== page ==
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Mol Ther. 2014 Jul;22(7):1388-1395. doi: 10.1038/mt.2014.50. Epub 2014 Apr 1.

Ultra-low dose interleukin-2 promotes immune-modulating function of regulatory T cells and natural killer cells in healthy volunteers.

Author information

1
Hematology Branch, National Heart, Lung, and Blood Institute, National Institutes of Health, Bethesda, Maryland, USA. Electronic address: S.I.itos2@mail.nih.gov.
2
Children's National Health System and The George Washington University, Washington, District of Columbia, USA.
3
Hematology Branch, National Heart, Lung, and Blood Institute, National Institutes of Health, Bethesda, Maryland, USA.
4
Hematology Branch, National Heart, Lung, and Blood Institute, National Institutes of Health, Bethesda, Maryland, USA; Current address: Department of Pathology and Laboratory Medicine, University of Pennsylvania, Philadelphia, Pennsylvania, USA.
5
Trans-NIH Center for Human Immunology, Autoimmunity and Inflammation, National Institutes of Health, Bethesda, Maryland, USA.
6
Trans-NIH Center for Human Immunology, Autoimmunity and Inflammation, National Institutes of Health, Bethesda, Maryland, USA; Department of Transfusion Medicine, Clinical Center, National Institutes of Health, Bethesda, Maryland, USA; Current address: Research Branch, Sidra Medical and Research Centre, Doha, Qatar.
7
Trans-NIH Center for Human Immunology, Autoimmunity and Inflammation, National Institutes of Health, Bethesda, Maryland, USA; Current address: Zhongshan Ophthalmic Center, Sun Yat-sen University, Guangzhou, China.
8
Trans-NIH Center for Human Immunology, Autoimmunity and Inflammation, National Institutes of Health, Bethesda, Maryland, USA; Current address: Research Branch, Sidra Medical and Research Centre, Doha, Qatar.
9
Hematology Branch, National Heart, Lung, and Blood Institute, National Institutes of Health, Bethesda, Maryland, USA; Current address: Department of Hematology, Clinical Immunology and Infectious Disease, Ehime University, Ehime, Japan.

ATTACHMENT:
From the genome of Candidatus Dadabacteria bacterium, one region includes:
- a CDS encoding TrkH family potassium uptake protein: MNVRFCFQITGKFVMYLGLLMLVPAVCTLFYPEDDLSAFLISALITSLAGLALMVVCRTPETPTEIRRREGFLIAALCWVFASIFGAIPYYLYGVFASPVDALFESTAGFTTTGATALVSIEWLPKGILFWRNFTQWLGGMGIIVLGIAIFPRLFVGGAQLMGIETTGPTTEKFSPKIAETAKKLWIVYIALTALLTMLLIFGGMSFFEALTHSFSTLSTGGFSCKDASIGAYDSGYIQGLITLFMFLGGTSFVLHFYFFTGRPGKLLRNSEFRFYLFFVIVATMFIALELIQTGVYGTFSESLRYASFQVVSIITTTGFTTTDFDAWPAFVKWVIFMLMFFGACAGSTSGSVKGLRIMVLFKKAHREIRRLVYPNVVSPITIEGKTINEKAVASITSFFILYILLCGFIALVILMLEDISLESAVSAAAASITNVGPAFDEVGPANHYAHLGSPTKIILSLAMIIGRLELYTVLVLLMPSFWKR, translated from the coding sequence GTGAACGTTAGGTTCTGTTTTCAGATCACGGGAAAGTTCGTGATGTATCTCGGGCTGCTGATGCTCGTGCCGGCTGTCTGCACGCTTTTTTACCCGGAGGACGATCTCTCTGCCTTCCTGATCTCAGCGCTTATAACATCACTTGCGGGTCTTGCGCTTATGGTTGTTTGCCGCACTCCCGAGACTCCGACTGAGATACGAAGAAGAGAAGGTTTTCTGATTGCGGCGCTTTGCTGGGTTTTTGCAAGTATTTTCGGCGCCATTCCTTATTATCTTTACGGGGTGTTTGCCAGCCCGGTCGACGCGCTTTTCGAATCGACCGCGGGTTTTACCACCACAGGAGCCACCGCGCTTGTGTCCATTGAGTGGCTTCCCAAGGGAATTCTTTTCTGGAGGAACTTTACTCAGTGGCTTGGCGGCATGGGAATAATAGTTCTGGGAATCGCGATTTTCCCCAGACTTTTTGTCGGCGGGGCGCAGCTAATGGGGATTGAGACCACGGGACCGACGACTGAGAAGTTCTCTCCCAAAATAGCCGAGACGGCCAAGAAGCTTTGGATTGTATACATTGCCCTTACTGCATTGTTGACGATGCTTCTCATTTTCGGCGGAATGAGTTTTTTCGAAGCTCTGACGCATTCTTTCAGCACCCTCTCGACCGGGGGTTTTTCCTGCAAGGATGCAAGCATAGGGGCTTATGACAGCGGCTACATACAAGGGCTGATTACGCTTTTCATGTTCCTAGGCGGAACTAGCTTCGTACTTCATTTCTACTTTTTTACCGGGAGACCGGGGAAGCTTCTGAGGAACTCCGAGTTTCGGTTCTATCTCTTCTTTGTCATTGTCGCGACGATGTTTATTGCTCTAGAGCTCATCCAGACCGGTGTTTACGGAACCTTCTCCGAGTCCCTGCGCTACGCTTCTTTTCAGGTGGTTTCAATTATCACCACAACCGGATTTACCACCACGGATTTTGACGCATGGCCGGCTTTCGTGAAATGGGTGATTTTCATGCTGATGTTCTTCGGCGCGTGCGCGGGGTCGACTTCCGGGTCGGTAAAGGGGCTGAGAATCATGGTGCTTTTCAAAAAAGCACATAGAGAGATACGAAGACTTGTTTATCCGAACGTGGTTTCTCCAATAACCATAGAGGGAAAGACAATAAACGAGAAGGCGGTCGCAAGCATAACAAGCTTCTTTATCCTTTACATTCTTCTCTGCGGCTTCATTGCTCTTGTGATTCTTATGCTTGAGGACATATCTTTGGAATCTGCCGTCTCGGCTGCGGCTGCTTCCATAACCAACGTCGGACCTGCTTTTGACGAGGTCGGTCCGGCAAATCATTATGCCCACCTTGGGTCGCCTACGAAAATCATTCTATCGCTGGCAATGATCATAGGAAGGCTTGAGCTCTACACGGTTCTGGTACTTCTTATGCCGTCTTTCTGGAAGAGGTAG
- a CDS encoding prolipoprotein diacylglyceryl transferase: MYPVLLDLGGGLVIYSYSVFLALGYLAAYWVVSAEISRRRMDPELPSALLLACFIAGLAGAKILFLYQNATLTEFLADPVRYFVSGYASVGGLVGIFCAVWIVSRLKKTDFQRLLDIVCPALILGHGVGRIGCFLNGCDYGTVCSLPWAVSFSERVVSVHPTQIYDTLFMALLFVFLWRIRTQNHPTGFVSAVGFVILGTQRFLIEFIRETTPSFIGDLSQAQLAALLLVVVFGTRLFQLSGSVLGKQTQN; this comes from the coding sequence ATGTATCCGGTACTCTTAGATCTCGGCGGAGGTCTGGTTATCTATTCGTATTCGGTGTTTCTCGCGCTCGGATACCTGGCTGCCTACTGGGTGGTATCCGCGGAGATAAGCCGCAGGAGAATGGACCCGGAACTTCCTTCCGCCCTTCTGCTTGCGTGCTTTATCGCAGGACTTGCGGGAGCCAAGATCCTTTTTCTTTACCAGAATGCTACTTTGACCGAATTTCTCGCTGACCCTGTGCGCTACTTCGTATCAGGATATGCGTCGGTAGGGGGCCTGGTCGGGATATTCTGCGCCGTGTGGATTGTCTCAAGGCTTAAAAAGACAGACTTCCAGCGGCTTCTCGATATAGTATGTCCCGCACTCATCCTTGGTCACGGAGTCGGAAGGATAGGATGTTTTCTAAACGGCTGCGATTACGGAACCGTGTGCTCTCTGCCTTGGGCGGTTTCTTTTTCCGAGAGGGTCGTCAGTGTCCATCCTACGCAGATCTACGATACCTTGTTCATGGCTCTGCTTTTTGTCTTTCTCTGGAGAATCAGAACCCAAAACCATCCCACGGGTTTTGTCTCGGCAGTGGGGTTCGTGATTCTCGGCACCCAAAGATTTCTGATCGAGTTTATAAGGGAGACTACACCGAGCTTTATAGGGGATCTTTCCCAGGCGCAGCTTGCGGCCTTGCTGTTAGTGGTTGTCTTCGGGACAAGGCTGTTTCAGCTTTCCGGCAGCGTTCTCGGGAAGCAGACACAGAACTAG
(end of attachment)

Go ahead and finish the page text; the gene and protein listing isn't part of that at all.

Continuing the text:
10
Hematology Branch, National Heart, Lung, and Blood Institute, National Institutes of Health, Bethesda, Maryland, USA; Trans-NIH Center for Human Immunology, Autoimmunity and Inflammation, National Institutes of Health, Bethesda, Maryland, USA; Current address: Alaska Native Tribal Health Consortium, Anchorage, Alaska, USA.
11
Pharmacy Department, Clinical Center, National Institutes of Health, Bethesda, Maryland, USA.
12
Hematology Branch, National Heart, Lung, and Blood Institute, National Institutes of Health, Bethesda, Maryland, USA; Trans-NIH Center for Human Immunology, Autoimmunity and Inflammation, National Institutes of Health, Bethesda, Maryland, USA.

Abstract

Low-dose interleukin-2 (IL-2) expands regulatory T cells (Tregs) and natural killer (NK) cells after stem cell transplantation (SCT) and may reduce graft-versus-host disease (GVHD). We hypothesized that ultra-low dose (ULD) IL-2 could serve as an immune-modulating agent for stem cell donors to prevent GVHD following SCT. However, the safety, dose level, and immune signatures of ULD IL-2 in immune-competent healthy subjects remain unknown. Here, we have characterized the phenotype and function of Tregs and NK cells as well as the gene expression and cytokine profiles of 21 healthy volunteers receiving 50,000 to 200,000 units/m(2)/day IL-2 for 5 days. ULD IL-2 was well tolerated and induced a significant increase in the frequency of Tregs with increased suppressive function. There was a marked expansion of CD56(bright) NK cells with enhanced interferon-γ (IFN-γ) production. Serum cytokine profiling demonstrated increase of IFN-γ induced protein 10 (IP-10). Gene expression analysis revealed significant changes in a highly restricted set of genes, including FOXP3, IL-2RA, and CISH. This is the first study to evaluate global immune-modulating function of ULD IL-2 in healthy subjects and to support the future studies administrating ULD IL-2 to stem cell donors.

PMID:
24686272
PMCID:
PMC4089007
DOI:
10.1038/mt.2014.50
[Indexed for MEDLINE]
Free PMC Article

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